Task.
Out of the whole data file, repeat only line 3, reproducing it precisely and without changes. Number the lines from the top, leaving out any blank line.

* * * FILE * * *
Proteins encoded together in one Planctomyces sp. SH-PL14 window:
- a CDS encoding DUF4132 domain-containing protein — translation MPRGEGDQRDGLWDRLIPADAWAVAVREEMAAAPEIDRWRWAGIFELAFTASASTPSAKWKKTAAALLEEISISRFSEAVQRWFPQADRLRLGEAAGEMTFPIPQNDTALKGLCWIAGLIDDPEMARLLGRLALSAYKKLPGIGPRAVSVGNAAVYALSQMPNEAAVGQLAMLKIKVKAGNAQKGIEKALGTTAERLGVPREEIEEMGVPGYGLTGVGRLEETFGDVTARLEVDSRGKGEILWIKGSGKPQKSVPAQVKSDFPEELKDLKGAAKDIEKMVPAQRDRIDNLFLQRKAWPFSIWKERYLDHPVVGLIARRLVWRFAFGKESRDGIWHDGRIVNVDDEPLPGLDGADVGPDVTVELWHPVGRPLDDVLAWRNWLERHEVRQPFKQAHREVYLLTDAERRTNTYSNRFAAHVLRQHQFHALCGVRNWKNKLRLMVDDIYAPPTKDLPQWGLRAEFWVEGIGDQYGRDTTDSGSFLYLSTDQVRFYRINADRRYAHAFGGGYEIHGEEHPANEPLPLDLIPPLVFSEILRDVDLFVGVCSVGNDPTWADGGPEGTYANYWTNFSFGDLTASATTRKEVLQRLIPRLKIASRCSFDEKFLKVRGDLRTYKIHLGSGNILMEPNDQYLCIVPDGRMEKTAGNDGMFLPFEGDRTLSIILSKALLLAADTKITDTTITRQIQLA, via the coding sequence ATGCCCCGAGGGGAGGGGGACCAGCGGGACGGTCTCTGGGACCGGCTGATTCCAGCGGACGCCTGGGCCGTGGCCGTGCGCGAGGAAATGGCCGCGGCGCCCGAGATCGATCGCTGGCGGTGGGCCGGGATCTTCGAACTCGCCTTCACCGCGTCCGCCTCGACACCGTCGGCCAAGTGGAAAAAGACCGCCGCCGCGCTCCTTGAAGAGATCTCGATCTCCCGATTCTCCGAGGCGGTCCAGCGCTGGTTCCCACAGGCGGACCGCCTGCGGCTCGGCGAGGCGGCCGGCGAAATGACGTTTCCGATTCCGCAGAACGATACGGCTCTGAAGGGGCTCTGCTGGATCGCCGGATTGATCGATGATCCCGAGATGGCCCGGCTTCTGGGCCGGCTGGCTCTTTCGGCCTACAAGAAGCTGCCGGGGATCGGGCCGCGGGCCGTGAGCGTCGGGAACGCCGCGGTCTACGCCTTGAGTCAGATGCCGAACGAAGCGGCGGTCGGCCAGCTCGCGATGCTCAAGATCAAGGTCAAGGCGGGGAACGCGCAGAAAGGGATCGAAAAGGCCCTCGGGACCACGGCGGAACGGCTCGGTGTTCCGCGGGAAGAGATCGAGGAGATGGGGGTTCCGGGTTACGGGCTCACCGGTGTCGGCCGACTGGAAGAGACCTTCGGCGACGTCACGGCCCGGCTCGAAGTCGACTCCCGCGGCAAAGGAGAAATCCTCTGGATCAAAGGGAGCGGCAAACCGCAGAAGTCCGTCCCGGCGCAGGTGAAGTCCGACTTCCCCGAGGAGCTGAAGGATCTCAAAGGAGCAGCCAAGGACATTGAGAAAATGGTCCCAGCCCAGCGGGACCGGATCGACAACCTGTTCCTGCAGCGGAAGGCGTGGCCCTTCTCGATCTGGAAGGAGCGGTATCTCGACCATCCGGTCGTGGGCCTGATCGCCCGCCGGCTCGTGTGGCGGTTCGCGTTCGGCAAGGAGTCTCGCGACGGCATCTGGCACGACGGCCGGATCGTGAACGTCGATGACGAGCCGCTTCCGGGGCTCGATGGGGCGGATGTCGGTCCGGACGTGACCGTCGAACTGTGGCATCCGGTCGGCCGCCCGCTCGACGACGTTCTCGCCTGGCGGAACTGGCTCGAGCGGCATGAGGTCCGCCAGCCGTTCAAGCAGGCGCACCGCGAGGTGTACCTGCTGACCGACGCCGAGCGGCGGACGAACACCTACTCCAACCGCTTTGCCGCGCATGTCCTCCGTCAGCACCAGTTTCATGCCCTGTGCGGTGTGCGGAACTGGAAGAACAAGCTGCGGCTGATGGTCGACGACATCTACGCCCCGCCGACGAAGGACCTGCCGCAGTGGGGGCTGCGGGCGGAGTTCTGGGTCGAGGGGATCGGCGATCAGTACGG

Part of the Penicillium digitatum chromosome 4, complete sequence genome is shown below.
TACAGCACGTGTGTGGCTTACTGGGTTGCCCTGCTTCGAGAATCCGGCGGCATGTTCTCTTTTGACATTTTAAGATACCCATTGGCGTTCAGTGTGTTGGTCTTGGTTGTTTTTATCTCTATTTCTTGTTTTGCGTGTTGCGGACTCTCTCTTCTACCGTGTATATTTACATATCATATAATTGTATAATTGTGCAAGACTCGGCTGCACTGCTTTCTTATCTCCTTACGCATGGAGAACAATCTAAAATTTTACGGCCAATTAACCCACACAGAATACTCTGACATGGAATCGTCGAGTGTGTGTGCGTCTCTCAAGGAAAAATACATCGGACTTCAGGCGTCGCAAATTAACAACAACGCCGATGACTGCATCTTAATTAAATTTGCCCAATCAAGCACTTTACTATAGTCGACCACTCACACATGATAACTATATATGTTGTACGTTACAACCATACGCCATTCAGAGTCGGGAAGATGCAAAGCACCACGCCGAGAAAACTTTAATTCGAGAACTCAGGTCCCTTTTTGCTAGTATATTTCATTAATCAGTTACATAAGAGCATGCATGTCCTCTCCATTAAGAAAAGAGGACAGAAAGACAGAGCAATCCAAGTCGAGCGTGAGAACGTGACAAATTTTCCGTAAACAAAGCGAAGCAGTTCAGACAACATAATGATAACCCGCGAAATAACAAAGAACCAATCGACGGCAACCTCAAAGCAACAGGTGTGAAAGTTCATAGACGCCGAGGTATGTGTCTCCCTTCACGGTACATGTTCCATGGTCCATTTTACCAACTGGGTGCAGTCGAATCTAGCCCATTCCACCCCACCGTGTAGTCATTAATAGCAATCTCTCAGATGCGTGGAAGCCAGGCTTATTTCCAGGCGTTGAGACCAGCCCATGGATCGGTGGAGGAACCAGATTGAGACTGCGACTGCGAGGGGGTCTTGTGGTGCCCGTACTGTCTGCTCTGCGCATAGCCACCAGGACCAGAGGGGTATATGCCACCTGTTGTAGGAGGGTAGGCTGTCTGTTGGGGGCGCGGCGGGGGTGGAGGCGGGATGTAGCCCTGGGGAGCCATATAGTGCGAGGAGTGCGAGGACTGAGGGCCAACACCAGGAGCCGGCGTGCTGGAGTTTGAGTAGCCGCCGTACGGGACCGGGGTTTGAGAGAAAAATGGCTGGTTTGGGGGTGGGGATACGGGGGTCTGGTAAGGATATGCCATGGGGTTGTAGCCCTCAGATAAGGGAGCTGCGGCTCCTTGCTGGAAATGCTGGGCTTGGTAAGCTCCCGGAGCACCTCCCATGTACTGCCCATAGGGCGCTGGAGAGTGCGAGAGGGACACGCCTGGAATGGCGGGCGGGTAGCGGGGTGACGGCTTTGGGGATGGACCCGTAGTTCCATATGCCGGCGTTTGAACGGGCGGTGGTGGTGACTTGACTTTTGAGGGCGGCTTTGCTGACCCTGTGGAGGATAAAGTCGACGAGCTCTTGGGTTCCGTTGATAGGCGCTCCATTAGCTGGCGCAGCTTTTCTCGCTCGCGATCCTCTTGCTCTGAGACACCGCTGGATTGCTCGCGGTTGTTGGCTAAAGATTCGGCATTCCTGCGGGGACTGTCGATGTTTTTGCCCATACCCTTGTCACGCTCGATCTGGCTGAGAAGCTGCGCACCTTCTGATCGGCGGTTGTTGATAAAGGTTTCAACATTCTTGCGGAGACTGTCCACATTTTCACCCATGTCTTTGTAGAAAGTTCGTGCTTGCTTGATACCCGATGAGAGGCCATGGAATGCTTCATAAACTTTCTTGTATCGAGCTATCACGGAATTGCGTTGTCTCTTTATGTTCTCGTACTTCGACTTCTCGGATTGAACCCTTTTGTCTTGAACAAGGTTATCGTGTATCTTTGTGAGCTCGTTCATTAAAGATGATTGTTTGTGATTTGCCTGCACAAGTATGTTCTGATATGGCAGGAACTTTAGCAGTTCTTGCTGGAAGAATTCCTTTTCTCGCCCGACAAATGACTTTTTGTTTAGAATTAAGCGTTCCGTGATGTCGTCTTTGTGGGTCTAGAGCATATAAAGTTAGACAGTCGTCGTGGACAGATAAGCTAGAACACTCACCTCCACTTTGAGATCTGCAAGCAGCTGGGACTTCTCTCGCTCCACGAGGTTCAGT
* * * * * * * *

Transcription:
Part of the Penicillium digitatum chromosome 4, complete sequence genome is shown below.